Share Name Share Symbol Market Type Share ISIN Share Description
Poland Inv. LSE:PIF London Ordinary Share GB00B06GHM23 ORD 0.5P
  Price Change % Change Share Price Bid Price Offer Price High Price Low Price Open Price Shares Traded Last Trade
  +0.00p +0.00% 12.52p 0.00p 0.00p - - - 0 06:40:20
Industry Sector Turnover (m) Profit (m) EPS - Basic PE Ratio Market Cap (m)
- - - - 0.00

Poland Inv. Share Discussion Threads

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Obviously the PIF management woke up to the fact that there is nothing worth buying in Poland anymore, so needed to expand their horizons. Subsequently, an investment in '3 Point' a UK pharma packaging firm. Well, i suppose it fits into their diversified 'Euro' portfolio now. Will be monitoring these more with possible extra buying for my portfolio.
Does anybody know what investments PIF are making??
Guys get into ADL before results come out tomorrow or Friday! WHY? well because the price was sitting at 1.25p for some time before suddenly jumping to 2.125p at the end of last week. Today the MM's were willingly to take up to 150k shares off your hands at 2p - what does that tell you?? - they need shares urgently at this level because the're anticipating a sharp rise in the SP!! Only 28 million shares on issue and a lot of those are tightly held. Expect a SHARP RISE over the next few days. DYOR etc.
Are they taking the PIF ?
If it involves Stephen Dean then that's enough info you need. Look at Artisan (ART) for more info.
kangaroo joe
How can you research this stock? i'm trying to at the moment? i can't find anything?
I would do a bit of research on directors first if I were you guys ;)
Correct. £400k raised through a placing at 3p. Cant get very excited about this one but then again Poland is one of the better new EU entrants. SM
Just been looking at this particular newbie with a view to having a dip next week. Am I right that their main field/sector of investment is in Polish engineering and industrials? flash
Is Unite positioning itself for PIFs? Mar04: " A trio of directors have bought shares in student and key worker accommodation specialist Unite Group after yesterday's results and the strategically significant appointment to the board of a specialist in real estate investment trusts. At the beginning of this month Unite appointed a new non-executive director who could end up having a crucial influence on the company's strategy. Stuart Beevor has vast experience in the property industry and is group fund management director of international property group Grosvenor Group. He is also a representative of the Investment Property Forum but most importantly he is a member of the Royal Institution of Chartered Surveyors UK Real Estate Investment Trust (REITs) industry working group. As such Beevor has a vital insight and great deal of knowledge of an area many property companies are eyeing up ahead of the likely arrival of REITs or 'Property Investment Funds' some time next year. As a result many property companies are expected to change their status to REITs for the tax benefits. As a result in recent months the discounts to net assets at many mainstream property companies have narrowed dramatically as investors jostle for a piece of the action. There has been no official word from Unite and it may be that Beevor has simply been brought in for his general property expertise. Nevertheless Unite is well positioned for further growth and should break into the black in the not too distant future. Yesterday Citywire recommended it as a buy on a long term view. "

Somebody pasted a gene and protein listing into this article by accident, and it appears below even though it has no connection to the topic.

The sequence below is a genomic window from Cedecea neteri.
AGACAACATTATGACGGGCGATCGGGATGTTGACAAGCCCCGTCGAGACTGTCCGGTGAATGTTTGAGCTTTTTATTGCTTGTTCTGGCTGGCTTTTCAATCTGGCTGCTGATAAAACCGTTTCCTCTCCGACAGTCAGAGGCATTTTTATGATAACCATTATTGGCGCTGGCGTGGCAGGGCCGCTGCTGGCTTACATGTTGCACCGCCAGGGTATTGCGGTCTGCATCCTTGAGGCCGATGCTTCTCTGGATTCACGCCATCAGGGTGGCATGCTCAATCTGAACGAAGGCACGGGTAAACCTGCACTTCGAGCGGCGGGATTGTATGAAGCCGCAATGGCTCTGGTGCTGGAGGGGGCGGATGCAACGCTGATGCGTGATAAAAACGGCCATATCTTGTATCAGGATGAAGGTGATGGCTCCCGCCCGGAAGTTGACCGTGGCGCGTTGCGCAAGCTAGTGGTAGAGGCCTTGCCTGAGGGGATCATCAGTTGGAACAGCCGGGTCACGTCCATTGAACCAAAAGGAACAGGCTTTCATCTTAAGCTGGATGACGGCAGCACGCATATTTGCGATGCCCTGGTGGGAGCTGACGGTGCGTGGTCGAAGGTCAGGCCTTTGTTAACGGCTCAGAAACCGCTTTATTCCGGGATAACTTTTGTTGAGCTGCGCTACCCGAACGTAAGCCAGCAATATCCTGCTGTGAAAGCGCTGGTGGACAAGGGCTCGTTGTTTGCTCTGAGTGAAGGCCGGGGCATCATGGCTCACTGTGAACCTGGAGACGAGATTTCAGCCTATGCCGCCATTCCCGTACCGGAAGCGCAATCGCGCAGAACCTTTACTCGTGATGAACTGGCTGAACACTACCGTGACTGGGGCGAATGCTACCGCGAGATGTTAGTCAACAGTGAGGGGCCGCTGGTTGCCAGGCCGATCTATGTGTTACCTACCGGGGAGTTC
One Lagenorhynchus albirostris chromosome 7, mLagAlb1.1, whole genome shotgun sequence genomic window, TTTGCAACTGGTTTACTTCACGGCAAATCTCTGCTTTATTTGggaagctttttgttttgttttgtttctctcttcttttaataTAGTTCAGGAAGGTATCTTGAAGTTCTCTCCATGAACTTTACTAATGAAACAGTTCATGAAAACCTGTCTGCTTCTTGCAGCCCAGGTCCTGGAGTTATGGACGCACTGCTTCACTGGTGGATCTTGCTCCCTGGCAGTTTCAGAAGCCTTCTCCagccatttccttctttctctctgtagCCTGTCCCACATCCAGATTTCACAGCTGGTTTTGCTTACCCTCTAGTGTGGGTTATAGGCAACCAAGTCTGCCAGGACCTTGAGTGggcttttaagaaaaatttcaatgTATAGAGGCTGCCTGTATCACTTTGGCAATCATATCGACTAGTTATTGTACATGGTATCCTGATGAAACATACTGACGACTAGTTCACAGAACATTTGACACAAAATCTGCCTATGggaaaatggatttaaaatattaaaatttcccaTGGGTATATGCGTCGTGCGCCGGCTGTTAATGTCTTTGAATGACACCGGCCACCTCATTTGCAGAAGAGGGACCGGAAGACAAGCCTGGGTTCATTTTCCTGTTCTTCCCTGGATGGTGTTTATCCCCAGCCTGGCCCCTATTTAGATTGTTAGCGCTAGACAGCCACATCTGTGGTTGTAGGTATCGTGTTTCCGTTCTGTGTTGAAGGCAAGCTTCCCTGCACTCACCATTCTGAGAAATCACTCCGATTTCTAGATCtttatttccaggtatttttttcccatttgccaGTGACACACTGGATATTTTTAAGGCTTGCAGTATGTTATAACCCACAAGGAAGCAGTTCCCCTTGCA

Stockmarket veteran Nils Taube and his colleague of 22 years John Hodson, views on PIFs, from citywire Aug04: " Recently Hodson has been buying companies that are rich in property assets, such as British Land (BLND), Pillar Property (PLL) and Quintain Estates & Development (QED). They also have a large holding in Sainsbury in the belief that it trades at a discount to the value of its massive property portfolio, which was last valued in 1972. Hodson and Taube are also excited about the prospective introduction of real estate investment trusts (Reits) into the UK. Details of the precise structure of Reits are not yet available but Hodson told Citywire he knows some of the people who have been advising chancellor Gordon Brown and believes he will be led in the right direction. 'It should work, as long as Gordon Brown isn't too greedy,' Hodson said. "